Furlough schemes are leaving isolated staff down in the dumps

furlough isolationSince March, Glint has been creating a dataset which now consists of 7 million survey responses from employees around the world and across a broad range of industries. Our aim is to take the pulse of the global workforce to see how it’s faring with our ongoing global health crisis and to understand its effects on work. The recent August report shows that pandemic-related layoffs and furloughs have hit employees hard. 56 percent of respondents report feeling less happy at work after seeing co-workers furloughed or laid off. Half of respondents say their organisation’s layoffs or furlough plans have had a negative impact on their workload (50 percent) and their sense of belonging or community at work (47 percent).

People are witnessing downsizing at first hand. 59 percent of respondents know of a co-worker who has been furloughed or laid off since the onset of COVID-19. There are widely different experiences across industry sectors, however. In travel and leisure, the worst affected sector, 4 out of 5 employees have a co-worker who has been affected. The financial services industry, meanwhile, has been impacted the least with 1 out of 3 employees having seen a co-worker impacted.

How’s this affecting morale? Happiness at work rose at the beginning of the crisis, when organisations responded quickly to employees’ new needs. But we’re now witnessing employees’ happiness at work plateau or decline as the coronavirus problem carries on.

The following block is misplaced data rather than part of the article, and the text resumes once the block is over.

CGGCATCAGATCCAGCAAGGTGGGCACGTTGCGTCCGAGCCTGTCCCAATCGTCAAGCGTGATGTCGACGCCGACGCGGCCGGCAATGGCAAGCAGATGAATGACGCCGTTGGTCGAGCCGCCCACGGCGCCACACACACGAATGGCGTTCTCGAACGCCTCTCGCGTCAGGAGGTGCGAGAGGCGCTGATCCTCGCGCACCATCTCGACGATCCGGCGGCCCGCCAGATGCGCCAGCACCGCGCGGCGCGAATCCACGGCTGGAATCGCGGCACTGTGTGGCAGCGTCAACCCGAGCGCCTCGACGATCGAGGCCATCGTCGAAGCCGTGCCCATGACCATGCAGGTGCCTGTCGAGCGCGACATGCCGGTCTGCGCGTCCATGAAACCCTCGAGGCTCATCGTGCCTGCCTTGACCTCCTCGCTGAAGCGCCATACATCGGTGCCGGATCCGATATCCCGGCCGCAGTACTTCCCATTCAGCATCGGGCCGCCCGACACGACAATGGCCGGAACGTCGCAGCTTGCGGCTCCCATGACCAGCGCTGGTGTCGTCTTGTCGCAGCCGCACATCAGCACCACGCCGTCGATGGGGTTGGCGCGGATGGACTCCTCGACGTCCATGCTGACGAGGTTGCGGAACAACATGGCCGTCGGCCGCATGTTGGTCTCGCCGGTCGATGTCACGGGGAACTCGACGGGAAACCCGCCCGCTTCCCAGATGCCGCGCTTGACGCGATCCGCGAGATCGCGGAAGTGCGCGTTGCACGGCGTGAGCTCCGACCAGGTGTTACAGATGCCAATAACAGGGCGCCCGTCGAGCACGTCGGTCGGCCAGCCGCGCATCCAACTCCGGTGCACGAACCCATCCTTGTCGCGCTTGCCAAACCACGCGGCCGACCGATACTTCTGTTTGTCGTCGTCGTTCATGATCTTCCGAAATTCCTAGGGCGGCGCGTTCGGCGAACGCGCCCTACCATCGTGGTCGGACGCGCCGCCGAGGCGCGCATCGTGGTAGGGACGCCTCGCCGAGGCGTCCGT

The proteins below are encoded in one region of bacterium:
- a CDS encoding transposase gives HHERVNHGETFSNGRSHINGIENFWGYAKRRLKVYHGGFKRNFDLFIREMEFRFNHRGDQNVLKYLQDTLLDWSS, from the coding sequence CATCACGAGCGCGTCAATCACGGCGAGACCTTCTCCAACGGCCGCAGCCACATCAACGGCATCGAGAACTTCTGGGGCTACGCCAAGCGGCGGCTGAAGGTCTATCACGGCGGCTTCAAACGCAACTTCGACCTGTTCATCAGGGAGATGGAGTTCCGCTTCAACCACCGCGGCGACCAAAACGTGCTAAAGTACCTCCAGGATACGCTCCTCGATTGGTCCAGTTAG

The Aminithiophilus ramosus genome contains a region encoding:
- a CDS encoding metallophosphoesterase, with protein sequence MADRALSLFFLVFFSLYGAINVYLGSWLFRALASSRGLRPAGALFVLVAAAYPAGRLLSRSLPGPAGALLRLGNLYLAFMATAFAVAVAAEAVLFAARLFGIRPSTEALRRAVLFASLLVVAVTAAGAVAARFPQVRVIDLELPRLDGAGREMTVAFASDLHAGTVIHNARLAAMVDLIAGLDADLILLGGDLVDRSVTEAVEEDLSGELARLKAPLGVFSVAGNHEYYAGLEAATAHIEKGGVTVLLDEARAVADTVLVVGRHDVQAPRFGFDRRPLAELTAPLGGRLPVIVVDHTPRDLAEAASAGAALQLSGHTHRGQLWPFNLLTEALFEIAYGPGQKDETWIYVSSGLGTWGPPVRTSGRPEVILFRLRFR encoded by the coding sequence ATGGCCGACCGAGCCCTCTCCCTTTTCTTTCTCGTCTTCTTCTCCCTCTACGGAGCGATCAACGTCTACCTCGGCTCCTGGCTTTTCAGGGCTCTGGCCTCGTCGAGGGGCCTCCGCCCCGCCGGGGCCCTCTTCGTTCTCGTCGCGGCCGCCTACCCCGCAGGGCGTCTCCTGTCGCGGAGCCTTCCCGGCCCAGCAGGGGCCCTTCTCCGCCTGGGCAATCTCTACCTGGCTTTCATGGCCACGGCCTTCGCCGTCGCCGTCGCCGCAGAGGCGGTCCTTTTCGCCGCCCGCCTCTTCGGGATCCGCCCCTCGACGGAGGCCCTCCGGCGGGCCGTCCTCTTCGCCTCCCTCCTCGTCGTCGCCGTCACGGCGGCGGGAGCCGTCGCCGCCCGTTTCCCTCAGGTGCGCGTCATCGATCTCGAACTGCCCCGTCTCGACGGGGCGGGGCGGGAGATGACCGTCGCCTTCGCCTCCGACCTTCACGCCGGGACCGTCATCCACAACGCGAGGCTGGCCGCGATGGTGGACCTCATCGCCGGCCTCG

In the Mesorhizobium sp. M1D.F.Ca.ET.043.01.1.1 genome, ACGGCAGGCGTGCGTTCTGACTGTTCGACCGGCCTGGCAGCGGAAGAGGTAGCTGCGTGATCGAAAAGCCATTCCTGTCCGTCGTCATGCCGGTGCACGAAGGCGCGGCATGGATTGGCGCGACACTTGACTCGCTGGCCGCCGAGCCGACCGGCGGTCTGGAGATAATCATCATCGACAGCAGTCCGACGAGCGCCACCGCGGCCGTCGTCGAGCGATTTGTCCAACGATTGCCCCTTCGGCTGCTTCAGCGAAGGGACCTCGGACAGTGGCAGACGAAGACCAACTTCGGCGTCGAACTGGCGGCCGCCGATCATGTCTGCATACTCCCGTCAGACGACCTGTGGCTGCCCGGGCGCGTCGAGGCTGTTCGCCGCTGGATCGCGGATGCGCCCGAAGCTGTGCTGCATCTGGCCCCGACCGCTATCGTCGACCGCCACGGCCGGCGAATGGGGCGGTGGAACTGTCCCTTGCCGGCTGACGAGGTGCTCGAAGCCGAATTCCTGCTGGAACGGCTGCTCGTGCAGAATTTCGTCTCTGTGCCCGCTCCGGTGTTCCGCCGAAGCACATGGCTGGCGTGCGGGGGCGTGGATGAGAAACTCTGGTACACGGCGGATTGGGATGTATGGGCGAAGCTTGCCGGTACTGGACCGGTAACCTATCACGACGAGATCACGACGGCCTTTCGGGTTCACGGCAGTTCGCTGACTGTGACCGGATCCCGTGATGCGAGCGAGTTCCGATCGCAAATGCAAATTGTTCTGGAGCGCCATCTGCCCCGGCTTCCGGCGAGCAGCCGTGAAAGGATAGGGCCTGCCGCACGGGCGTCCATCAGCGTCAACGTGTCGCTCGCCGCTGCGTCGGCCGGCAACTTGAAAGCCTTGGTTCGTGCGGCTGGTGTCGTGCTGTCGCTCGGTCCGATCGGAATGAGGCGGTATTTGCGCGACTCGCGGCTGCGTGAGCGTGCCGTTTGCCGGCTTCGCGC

In particular, the largest monthly change occurred in employees’ sense of connection, with employees feeling less connected to their colleagues. The next biggest change was a decline in employees feeling less well-supported by their manager, followed by a decreased feeling that their employer cares about their well-being.

In addition to a deterioration in happiness at work, employees’ sense of job security has not returned to pre-pandemic levels. Glint analysts have seen a big drop in employees’ interest in exploring career opportunities. Two out of three employees report they rarely consider looking for a new job, while more than half of employees had at least a passive eye on the job market before the pandemic. On a positive note, employees are reporting a significant surge in interest for learning and development, with employees wanting to create more time for such activities.

Our findings suggest an across-the-board lowering of optimism. So how do you support teams and re-energise and focus them on a new working future? As an HR leader during times of furloughs, layoffs, downsizing, and rationalisation, you can help you and your teams flourish in our new post-lockdown workplaces by making meaningful and supportive on-going dialogue a top organisational priority.

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